Frequency‑shifting is a unique and rare effect. If you search your favourite online retailer for analogue frequency‑shifting modules, you’ll likely come up empty. This is because it requires some complex, highly calibrated analogue circuitry. So the Doepfer A‑126‑2 is a very welcome addition to their fantastic catalogue.
Frequency‑shifting is a close relative of pitch‑shifting. Pitch‑shifting keeps the relative (musical) logarithmic relationship so that your ear hears, for example, a C major chord transposed to a D major chord. Frequency‑shifting moves frequencies by an equal amount, which turns a C major chord into something alien and weird. So if an audio signal contains two frequencies, one at 1000Hz and one at 2000Hz (an octave apart), and the frequency‑shifter is set to add 400Hz, the result will be two frequencies; one at 1400Hz and 2400Hz (no longer an octave apart). The results can sound similar to ring modulation and, in fact, ring modulation is a critical element in the frequency‑shifting circuit.
The A‑126‑2 (and the optional A‑126‑2Exp expander) is a redesign of their long‑discontinued A‑126. It’s a slender 8HP module in Doepfer’s usual utilitarian design, although you can also buy it in black. Because of the complexity of the circuit design and the 8HP restriction, three circuit boards are stacked behind the front panel, making the module 60mm deep and unsuitable for skiffs.
Audio is fed into the module via a single mono input into a preamp. A small pot sets the level, and an LED indicates overload. Frequency is set with Coarse and Fine controls. Instead of frequency being bipolar, as you would find on most synthesis pitch controls, the A‑126‑2 shifts up and down simultaneously. A Mix control blends between the up and down signals. The frequency and up/down mix can be CV controlled with attenuation.
The output signal is controlled by an internal VCA, which can be externally controlled via CV or via a built‑in envelope follower, delightfully named Squelch. A small control mixes between VCA fully open and the envelope follower, handy for setting how much you want the envelope follower to affect the output volume.
As is often the case with their modules, Doepfer have opened up some of the inner workings of the circuitry. The frequency‑shifting circuit comprises something called a dome filter, a quadrature LFO and two ring modulators. The dome filter is a collection of all‑pass filters and produces two copies of the input signal that are +45 and ‑45 degrees phase‑shifted. These signals are fed into two ring modulators and multiplied with two outputs from the quadrature LFO, producing sine and cosine outputs. The quadrature LFO frequency sets the frequency shift amount. If you’re wondering what on earth that all means, it doesn’t really matter. But Doepfer have added some extra inputs (to replace the quadrature LFO) and outputs (of the quadrature LFO), so you can experiment to your heart’s content. One obvious reason you might want to do this is to extend the frequency range, as the internal quadrature LFO is limited to a range of 20Hz to 5kHz. Doepfer’s own A‑143‑9 Quadrature LFO module would make an ideal companion.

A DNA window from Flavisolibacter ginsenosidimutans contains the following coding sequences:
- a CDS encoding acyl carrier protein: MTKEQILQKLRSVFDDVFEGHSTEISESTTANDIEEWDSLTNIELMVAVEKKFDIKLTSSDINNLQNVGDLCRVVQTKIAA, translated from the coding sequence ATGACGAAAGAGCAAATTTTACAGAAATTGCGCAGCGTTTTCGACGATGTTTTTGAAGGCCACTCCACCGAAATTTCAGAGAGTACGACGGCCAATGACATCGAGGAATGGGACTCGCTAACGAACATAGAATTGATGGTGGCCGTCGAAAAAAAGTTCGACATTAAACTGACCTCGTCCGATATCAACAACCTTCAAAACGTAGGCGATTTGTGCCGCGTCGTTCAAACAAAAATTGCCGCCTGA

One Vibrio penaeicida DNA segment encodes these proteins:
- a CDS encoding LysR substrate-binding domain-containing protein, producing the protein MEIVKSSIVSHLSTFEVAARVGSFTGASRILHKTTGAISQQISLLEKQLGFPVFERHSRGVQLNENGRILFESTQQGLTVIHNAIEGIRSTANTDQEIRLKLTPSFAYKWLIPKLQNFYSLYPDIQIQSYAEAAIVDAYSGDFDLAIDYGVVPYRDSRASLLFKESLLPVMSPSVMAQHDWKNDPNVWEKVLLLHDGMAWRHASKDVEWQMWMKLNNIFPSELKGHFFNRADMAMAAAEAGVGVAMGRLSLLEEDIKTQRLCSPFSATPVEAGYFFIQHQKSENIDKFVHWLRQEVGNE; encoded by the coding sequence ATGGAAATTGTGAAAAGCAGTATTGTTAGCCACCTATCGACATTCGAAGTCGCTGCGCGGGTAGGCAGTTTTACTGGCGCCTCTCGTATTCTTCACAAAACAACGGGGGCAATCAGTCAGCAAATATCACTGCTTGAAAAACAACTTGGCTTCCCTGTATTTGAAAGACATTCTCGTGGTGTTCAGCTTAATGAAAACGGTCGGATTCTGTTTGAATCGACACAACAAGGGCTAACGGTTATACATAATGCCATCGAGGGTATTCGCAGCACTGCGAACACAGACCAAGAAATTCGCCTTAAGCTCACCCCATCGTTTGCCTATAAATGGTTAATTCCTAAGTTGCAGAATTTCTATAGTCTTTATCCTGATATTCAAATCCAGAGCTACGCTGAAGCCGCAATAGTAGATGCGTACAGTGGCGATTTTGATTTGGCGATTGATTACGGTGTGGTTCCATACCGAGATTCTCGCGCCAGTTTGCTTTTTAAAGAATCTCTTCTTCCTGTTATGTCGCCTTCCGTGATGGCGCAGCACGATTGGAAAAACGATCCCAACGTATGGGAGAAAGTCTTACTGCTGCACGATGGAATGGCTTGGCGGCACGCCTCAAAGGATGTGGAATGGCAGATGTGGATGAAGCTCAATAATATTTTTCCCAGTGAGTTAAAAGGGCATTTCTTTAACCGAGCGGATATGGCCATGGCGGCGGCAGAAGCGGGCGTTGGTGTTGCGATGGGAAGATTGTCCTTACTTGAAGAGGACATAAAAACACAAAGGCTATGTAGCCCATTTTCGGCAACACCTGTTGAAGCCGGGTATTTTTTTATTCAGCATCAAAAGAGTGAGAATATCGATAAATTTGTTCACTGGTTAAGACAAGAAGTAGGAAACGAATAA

Speaking of access to the inner workings, I suspect most potential buyers will want to purchase the A‑126‑2Exp expander. It’s a 1U module with seven outputs and one input. The seven additional outputs are envelope follower output, dome filter (x2), ring modulator (x2), up shift, and down shift. A second audio input also mixes with the main input and allows for feedback effects, although you could employ an external mixer to achieve the same tricks. The A‑126‑2Exp expander is only compatible with version 2 board revisions, so ensure you have the correct A‑126‑2 before purchasing. Sadly I didn’t have an A‑126‑2Exp to experiment with, but it opens up the possibilities immensely and is cheap enough to be a no‑brainer.
So what can you do with the A‑126‑2? Frequency‑shifting has all sorts of uses. It is an excellent drum synthesis tool when the frequency is controlled by an external envelope. It sounds great on both harmonic, inharmonic, monophonic and polyphonic material. Mixing the dry signal with a gently shifted version gives you beautiful chorus and phasing effects (sounds sublime on electric pianos). Inserting a frequency‑shifter into delay or reverb can produce stunning, otherworldly time‑based effects. It’s great fun on vocals too. In short, frequency‑shifting is one of those effects that can be incredibly useful, experimental, subtle or extreme.
There are discontinued frequency‑shifters that cost two or three times the price of the A‑126‑2. I cannot find another analogue Eurorack frequency‑shifter. There are a few digital options, but such comparisons would be unfair (and frankly, I think analogue frequency‑shifting is the gold standard). So the A‑126‑2 represents a rare opportunity at a more than reasonable price. Doepfer’s attention to detail is fantastic, and don’t even question whether to add the expander to your cart. Just do it.